New or Just Getting Started with Genealogy or Family History Research

 

New or Just Getting Started with Genealogy or Family History Research has been written continuously by authors Louis Gates, Tony Burroughs and others, providing great direction and tools to build your genealogy skills. The tools for building a strong African-American genealogy tree lies within the methodology and structural approach. It is going to be frustrating at times, too slow and too much time and attention to details. The rewards however is a family tree you will be proud to share with family. A good detective looks for clues, evidence, who, why, when, where and how in their investigation to reach sound conclusions. Evidence Explain-Citing History Sources from Artifacts to Cyberspace by Elizabeth Shown Mills, 3rd Edition 2015 is an excellent source you must read. Understand that genealogy starts with you and proceeds backwards. So start with your self and add your mother and father, grandparents on both sides and their parents on both sides and  you have now started your tree. Add your siblings, aunts, uncles and their children and continue. Gather as many family records as possible if you can,. Often our relatives are protective of the information or want to know exactly what you are doing. Example of discovery, I found old photographs, newspaper clippings, awards and a sundry of items never seen before of Annabelle Boothe my mother’s sister. This gave me a lot of information about my mothers sisters life I never knew. I complied all of her material into one folder along with a Family Group Sheet, Source Summary, Ancestral Chart, Research Extract and Photographs.
I was able to confirm information I had researched on my grandmother (Saluda Slade) and my grand step-mother (Annelee Thomas) and both great grandmothers. My grandfather (Samuel Johns) and his father (Allen Johns) and his father (Jack Johns) and his father John B. Johns who was a slaveholder in Wake County, NC. I also learned that some Johns after the Civil War changed their name to Jones, Johnson and Johnnes. There were also some family members sold before and the during the Civil War. Note: When I get to DNA, I will point this out to you by looking at matches with 20 cMs to 40 cMs (centimorgans) over at least one segment or more.  For right now I will continue with genealogy. Collect, scan or photograph family records and papers. Organize all of your records into genealogy charts that trace blood lines and group people in family units. 
Next Step
The goal and objective is to research your family back to 1860. I know some are saying that is a brick wall. It’s a brick wall if you let it be for you. Example, my great-grandfather Allen Johns was a slave born in 1823 and court records of the Johns family show the plantation locations as Wake County, NC and researching old maps I can pin point his location. I just went beyond 1860. I found his brothers Washington and Mark Johns and an old family photograph. What is the history of that location and the people who lived on and around the plantation? According to a journal written by another relative (Gwendolyn Johns) my great-grandfather Allen John’s mother was African and sold to another plantation when John B. Johns decided to take a wife. Her name was Elizabeth; no known location or name change was provided. Typical of that period among owners. I found two cemeteries where a lot of family members are buried in North Carolina, about 150 individuals and some with unmarked graves outside of the cemetery walls. I found this information looking at the Johns Family in Colonial Maryland and Colonial Virginia historical records.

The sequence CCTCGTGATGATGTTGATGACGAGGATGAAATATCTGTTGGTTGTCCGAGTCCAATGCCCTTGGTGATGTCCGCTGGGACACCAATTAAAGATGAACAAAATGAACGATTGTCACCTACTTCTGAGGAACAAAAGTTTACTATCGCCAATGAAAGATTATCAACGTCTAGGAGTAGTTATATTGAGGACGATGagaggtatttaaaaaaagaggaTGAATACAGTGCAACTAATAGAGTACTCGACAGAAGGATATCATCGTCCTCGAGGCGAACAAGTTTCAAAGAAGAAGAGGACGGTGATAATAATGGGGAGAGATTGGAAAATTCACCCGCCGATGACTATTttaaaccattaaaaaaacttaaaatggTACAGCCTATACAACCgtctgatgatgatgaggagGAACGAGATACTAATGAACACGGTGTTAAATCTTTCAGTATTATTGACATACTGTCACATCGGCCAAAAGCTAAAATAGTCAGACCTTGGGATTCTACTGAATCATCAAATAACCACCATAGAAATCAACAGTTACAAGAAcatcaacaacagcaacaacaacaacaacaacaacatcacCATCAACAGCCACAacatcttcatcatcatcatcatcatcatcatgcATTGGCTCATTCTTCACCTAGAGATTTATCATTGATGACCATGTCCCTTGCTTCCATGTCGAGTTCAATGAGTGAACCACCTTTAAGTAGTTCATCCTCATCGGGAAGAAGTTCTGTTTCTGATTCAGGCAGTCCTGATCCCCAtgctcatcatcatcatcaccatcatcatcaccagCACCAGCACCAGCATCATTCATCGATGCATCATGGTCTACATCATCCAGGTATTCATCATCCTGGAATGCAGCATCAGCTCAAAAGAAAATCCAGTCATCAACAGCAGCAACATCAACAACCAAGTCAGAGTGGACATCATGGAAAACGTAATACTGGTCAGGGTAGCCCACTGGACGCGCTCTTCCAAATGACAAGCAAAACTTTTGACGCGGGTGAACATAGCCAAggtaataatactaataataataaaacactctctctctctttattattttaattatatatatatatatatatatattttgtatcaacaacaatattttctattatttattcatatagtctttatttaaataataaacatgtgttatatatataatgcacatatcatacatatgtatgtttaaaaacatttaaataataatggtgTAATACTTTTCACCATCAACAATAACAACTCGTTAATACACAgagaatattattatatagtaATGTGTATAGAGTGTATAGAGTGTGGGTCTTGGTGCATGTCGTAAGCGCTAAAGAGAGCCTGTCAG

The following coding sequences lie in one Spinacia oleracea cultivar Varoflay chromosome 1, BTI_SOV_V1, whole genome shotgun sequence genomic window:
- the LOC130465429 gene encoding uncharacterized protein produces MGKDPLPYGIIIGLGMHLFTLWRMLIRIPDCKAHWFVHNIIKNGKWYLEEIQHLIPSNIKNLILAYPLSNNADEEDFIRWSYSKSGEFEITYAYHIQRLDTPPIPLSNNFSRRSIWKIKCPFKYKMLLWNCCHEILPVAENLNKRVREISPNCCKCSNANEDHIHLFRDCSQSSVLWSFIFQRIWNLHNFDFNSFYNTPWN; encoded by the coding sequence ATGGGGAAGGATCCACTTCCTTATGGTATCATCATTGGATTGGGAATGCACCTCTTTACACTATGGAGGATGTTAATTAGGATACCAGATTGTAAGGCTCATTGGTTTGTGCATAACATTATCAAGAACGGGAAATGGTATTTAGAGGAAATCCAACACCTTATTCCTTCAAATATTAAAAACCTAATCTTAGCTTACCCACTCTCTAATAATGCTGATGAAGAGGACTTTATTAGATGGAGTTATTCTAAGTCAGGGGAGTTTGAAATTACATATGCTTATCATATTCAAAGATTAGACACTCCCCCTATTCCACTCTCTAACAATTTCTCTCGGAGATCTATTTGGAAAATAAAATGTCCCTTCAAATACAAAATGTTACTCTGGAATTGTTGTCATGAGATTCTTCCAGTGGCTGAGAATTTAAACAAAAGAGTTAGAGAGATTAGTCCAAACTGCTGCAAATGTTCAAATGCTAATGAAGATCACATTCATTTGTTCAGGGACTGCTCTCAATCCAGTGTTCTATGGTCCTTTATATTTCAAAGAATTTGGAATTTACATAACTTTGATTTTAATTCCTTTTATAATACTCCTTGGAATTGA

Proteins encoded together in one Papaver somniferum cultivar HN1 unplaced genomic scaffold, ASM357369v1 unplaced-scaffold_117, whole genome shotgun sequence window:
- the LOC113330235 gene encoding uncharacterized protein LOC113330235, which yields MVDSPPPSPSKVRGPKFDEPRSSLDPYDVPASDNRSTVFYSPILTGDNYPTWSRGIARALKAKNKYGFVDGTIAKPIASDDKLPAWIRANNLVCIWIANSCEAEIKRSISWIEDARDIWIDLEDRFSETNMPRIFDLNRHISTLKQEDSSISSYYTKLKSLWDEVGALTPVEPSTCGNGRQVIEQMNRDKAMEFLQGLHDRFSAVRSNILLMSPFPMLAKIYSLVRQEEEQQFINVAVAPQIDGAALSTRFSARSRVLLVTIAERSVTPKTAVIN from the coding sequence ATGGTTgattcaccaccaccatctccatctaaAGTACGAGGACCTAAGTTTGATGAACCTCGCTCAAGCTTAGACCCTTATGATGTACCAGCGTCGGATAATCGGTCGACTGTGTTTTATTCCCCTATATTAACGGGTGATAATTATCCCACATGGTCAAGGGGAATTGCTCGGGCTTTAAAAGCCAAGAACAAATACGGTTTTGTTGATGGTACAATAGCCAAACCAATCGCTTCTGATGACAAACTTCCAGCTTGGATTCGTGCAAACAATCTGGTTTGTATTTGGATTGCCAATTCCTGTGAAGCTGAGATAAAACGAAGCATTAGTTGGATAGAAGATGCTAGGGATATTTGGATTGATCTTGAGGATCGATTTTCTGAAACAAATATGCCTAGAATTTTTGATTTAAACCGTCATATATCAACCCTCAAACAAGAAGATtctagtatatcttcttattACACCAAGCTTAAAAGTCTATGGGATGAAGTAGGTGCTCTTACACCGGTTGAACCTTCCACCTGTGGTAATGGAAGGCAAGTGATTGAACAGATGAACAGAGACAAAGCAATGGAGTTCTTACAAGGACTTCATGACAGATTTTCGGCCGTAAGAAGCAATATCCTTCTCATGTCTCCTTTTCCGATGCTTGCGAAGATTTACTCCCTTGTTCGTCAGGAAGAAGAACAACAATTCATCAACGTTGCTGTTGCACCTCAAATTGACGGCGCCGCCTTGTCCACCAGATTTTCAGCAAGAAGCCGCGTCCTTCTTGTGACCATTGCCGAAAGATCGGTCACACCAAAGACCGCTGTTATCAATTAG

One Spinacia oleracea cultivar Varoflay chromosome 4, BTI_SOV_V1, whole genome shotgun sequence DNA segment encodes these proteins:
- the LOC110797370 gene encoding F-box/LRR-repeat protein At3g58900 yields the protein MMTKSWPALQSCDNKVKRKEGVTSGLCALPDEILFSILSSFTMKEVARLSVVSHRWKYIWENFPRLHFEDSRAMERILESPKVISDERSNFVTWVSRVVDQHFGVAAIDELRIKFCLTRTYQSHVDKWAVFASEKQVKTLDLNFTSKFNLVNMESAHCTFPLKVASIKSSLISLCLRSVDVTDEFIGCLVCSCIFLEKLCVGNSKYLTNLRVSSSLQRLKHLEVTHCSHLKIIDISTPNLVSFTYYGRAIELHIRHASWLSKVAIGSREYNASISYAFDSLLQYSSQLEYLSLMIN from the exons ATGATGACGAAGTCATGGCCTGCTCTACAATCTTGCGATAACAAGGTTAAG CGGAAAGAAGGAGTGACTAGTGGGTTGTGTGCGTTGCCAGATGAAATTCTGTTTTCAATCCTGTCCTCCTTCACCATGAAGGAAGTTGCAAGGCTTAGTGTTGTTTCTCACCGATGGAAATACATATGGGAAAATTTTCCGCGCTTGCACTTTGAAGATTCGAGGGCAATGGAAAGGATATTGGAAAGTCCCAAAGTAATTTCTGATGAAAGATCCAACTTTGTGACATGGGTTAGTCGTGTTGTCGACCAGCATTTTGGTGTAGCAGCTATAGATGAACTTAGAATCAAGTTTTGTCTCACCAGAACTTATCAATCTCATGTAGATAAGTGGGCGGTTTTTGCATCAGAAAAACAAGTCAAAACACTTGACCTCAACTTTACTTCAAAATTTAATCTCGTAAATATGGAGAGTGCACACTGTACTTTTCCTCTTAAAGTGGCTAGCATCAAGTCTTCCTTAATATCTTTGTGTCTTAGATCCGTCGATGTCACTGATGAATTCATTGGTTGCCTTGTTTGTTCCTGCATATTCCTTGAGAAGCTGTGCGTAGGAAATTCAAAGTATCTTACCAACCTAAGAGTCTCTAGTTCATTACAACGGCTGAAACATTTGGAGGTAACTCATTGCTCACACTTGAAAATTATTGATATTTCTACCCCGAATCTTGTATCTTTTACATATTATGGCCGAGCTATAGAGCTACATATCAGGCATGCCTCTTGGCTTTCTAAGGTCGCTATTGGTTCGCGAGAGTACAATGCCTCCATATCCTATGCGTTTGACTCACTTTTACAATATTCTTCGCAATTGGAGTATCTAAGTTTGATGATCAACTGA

Research your family to 1860 and beyond identify the last Slave Owner (if you cannot you are not going to get very far). Side note, I hear several times a year that my ancestors were not enslaved. I will not dispute that, but tell me how you know that and how can you verify that information? Did any one come from Africa?  Remember evidence is important. Research the slave owner, the history of slavery and understanding the environmental conditions, Federal, State and Local laws, slave and slave owner customs and practices. Hint: Look at the census before 1860 and you will find slaves listed with a monetary value with just ages sometimes with their first name. http://Afrogensis.com.
Many African-Americans only know the surface of their rich history, so I highly recommend researching your history not told in history books. Example, many African-Americans know very little, if anything about the migration to England, Spain and Portugal mainly in the late 1500’s. I was told that we arrived from Africa however,  not so true for so many.  We were shipped to the Caribbean and South America in the millions and only around 450,000 actually arrived from Africa to the Americas (US).
It is imperative you research Canada, Caribbean, India, South America and Europe for ancestors. With the pioneering effort in Genetic Genealogy we can cross the pond for our ancestors and that is beginning to happen. I suggest you subscribe to Ancestry UK, libraries in other countries or International. More testing for health reasons are being done in African which will benefit genealogists.

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